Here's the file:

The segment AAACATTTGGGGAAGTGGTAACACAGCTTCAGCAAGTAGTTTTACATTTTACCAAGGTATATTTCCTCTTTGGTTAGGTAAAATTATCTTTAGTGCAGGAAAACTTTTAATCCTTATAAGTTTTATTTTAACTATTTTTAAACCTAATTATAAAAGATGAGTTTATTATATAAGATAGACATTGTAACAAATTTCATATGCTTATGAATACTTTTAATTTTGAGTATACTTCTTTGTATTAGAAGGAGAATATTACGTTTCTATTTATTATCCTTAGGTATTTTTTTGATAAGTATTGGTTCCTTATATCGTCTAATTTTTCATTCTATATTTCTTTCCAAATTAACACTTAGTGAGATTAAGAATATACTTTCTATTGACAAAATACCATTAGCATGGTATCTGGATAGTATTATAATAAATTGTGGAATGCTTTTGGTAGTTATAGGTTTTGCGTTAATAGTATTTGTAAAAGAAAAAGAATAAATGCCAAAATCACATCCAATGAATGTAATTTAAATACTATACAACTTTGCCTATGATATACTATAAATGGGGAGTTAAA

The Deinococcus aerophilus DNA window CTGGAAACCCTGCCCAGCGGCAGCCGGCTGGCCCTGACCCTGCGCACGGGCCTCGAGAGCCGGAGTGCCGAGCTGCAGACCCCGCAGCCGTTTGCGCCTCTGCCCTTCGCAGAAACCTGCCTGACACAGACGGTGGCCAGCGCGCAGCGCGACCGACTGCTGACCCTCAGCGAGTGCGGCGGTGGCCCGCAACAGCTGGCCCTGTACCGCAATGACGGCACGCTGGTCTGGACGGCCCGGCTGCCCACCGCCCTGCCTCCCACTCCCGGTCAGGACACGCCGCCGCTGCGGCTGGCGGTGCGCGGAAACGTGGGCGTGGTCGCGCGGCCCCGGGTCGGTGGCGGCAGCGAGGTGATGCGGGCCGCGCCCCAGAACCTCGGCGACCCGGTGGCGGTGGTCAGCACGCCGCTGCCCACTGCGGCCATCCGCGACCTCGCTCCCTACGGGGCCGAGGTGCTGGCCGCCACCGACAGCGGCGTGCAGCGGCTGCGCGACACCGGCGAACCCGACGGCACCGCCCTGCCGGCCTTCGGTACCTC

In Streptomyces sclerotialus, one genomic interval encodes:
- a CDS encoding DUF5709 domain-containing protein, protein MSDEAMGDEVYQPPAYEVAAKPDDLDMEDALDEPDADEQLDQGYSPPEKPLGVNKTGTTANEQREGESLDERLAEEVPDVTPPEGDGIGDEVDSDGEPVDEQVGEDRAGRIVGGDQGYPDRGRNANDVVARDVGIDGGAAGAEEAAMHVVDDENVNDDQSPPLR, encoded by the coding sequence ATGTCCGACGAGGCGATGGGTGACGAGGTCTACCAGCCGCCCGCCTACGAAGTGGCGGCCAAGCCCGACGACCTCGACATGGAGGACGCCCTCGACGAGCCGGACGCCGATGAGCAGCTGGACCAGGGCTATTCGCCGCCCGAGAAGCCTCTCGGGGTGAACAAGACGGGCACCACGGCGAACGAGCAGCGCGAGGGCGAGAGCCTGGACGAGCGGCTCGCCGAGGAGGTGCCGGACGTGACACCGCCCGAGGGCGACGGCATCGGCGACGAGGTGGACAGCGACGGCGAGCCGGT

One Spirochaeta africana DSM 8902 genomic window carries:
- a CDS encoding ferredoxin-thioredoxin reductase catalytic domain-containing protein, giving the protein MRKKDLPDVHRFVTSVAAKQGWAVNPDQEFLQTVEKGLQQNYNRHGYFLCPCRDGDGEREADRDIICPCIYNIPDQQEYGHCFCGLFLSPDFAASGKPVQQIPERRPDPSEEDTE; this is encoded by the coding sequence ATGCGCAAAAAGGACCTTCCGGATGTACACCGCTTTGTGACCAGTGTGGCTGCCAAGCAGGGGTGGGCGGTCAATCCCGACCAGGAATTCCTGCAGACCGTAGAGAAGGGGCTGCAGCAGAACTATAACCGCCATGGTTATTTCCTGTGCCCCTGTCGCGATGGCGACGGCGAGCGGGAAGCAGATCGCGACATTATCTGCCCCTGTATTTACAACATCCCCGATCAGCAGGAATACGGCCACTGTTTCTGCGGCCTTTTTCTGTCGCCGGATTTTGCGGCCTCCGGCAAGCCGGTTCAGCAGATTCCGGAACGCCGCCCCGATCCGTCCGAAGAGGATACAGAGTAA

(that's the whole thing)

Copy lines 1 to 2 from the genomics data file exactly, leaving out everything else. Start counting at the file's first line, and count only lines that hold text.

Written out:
The segment AAACATTTGGGGAAGTGGTAACACAGCTTCAGCAAGTAGTTTTACATTTTACCAAGGTATATTTCCTCTTTGGTTAGGTAAAATTATCTTTAGTGCAGGAAAACTTTTAATCCTTATAAGTTTTATTTTAACTATTTTTAAACCTAATTATAAAAGATGAGTTTATTATATAAGATAGACATTGTAACAAATTTCATATGCTTATGAATACTTTTAATTTTGAGTATACTTCTTTGTATTAGAAGGAGAATATTACGTTTCTATTTATTATCCTTAGGTATTTTTTTGATAAGTATTGGTTCCTTATATCGTCTAATTTTTCATTCTATATTTCTTTCCAAATTAACACTTAGTGAGATTAAGAATATACTTTCTATTGACAAAATACCATTAGCATGGTATCTGGATAGTATTATAATAAATTGTGGAATGCTTTTGGTAGTTATAGGTTTTGCGTTAATAGTATTTGTAAAAGAAAAAGAATAAATGCCAAAATCACATCCAATGAATGTAATTTAAATACTATACAACTTTGCCTATGATATACTATAAATGGGGAGTTAAA

The Deinococcus aerophilus DNA window CTGGAAACCCTGCCCAGCGGCAGCCGGCTGGCCCTGACCCTGCGCACGGGCCTCGAGAGCCGGAGTGCCGAGCTGCAGACCCCGCAGCCGTTTGCGCCTCTGCCCTTCGCAGAAACCTGCCTGACACAGACGGTGGCCAGCGCGCAGCGCGACCGACTGCTGACCCTCAGCGAGTGCGGCGGTGGCCCGCAACAGCTGGCCCTGTACCGCAATGACGGCACGCTGGTCTGGACGGCCCGGCTGCCCACCGCCCTGCCTCCCACTCCCGGTCAGGACACGCCGCCGCTGCGGCTGGCGGTGCGCGGAAACGTGGGCGTGGTCGCGCGGCCCCGGGTCGGTGGCGGCAGCGAGGTGATGCGGGCCGCGCCCCAGAACCTCGGCGACCCGGTGGCGGTGGTCAGCACGCCGCTGCCCACTGCGGCCATCCGCGACCTCGCTCCCTACGGGGCCGAGGTGCTGGCCGCCACCGACAGCGGCGTGCAGCGGCTGCGCGACACCGGCGAACCCGACGGCACCGCCCTGCCGGCCTTCGGTACCTC